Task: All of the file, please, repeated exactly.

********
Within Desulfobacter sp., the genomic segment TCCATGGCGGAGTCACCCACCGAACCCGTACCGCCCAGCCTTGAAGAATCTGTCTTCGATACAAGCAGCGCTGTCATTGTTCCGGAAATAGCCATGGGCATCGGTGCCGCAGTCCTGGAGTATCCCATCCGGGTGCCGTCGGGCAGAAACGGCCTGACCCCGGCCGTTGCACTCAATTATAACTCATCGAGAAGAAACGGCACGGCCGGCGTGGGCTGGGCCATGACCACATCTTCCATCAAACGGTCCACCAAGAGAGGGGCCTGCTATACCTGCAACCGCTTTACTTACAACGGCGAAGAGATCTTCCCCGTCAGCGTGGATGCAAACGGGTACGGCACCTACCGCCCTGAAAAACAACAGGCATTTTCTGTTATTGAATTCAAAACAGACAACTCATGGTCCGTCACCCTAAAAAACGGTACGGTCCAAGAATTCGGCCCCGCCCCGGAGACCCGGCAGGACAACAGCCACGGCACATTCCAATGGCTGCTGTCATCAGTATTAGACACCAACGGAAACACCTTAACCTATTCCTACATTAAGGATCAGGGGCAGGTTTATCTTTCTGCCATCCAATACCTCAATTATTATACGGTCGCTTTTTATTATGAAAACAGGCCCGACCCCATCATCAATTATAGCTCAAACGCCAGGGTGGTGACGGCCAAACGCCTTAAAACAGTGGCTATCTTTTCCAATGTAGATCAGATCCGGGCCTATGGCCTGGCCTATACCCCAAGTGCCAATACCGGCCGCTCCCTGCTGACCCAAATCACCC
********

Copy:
Within Desulfobacter sp., the genomic segment TCCATGGCGGAGTCACCCACCGAACCCGTACCGCCCAGCCTTGAAGAATCTGTCTTCGATACAAGCAGCGCTGTCATTGTTCCGGAAATAGCCATGGGCATCGGTGCCGCAGTCCTGGAGTATCCCATCCGGGTGCCGTCGGGCAGAAACGGCCTGACCCCGGCCGTTGCACTCAATTATAACTCATCGAGAAGAAACGGCACGGCCGGCGTGGGCTGGGCCATGACCACATCTTCCATCAAACGGTCCACCAAGAGAGGGGCCTGCTATACCTGCAACCGCTTTACTTACAACGGCGAAGAGATCTTCCCCGTCAGCGTGGATGCAAACGGGTACGGCACCTACCGCCCTGAAAAACAACAGGCATTTTCTGTTATTGAATTCAAAACAGACAACTCATGGTCCGTCACCCTAAAAAACGGTACGGTCCAAGAATTCGGCCCCGCCCCGGAGACCCGGCAGGACAACAGCCACGGCACATTCCAATGGCTGCTGTCATCAGTATTAGACACCAACGGAAACACCTTAACCTATTCCTACATTAAGGATCAGGGGCAGGTTTATCTTTCTGCCATCCAATACCTCAATTATTATACGGTCGCTTTTTATTATGAAAACAGGCCCGACCCCATCATCAATTATAGCTCAAACGCCAGGGTGGTGACGGCCAAACGCCTTAAAACAGTGGCTATCTTTTCCAATGTAGATCAGATCCGGGCCTATGGCCTGGCCTATACCCCAAGTGCCAATACCGGCCGCTCCCTGCTGACCCAAATCACCC